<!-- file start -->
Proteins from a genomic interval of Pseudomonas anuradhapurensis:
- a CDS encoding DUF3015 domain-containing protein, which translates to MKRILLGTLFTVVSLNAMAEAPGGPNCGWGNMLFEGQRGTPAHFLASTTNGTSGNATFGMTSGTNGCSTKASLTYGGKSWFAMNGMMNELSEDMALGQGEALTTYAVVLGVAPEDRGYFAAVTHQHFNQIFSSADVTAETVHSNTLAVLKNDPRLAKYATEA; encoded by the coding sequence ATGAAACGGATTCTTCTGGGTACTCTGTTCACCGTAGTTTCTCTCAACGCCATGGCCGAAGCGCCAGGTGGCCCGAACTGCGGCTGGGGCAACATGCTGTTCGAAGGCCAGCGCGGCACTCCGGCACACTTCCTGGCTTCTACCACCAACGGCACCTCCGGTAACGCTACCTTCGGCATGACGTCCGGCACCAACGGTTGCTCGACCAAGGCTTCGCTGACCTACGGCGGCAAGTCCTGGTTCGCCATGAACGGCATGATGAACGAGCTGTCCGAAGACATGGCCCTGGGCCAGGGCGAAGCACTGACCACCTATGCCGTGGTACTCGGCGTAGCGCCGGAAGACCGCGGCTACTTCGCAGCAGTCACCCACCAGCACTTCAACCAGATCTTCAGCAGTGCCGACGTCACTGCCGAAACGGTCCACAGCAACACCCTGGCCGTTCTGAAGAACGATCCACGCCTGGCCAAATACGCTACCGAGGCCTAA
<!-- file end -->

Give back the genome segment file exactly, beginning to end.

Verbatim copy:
Proteins from a genomic interval of Pseudomonas anuradhapurensis:
- a CDS encoding DUF3015 domain-containing protein, which translates to MKRILLGTLFTVVSLNAMAEAPGGPNCGWGNMLFEGQRGTPAHFLASTTNGTSGNATFGMTSGTNGCSTKASLTYGGKSWFAMNGMMNELSEDMALGQGEALTTYAVVLGVAPEDRGYFAAVTHQHFNQIFSSADVTAETVHSNTLAVLKNDPRLAKYATEA; encoded by the coding sequence ATGAAACGGATTCTTCTGGGTACTCTGTTCACCGTAGTTTCTCTCAACGCCATGGCCGAAGCGCCAGGTGGCCCGAACTGCGGCTGGGGCAACATGCTGTTCGAAGGCCAGCGCGGCACTCCGGCACACTTCCTGGCTTCTACCACCAACGGCACCTCCGGTAACGCTACCTTCGGCATGACGTCCGGCACCAACGGTTGCTCGACCAAGGCTTCGCTGACCTACGGCGGCAAGTCCTGGTTCGCCATGAACGGCATGATGAACGAGCTGTCCGAAGACATGGCCCTGGGCCAGGGCGAAGCACTGACCACCTATGCCGTGGTACTCGGCGTAGCGCCGGAAGACCGCGGCTACTTCGCAGCAGTCACCCACCAGCACTTCAACCAGATCTTCAGCAGTGCCGACGTCACTGCCGAAACGGTCCACAGCAACACCCTGGCCGTTCTGAAGAACGATCCACGCCTGGCCAAATACGCTACCGAGGCCTAA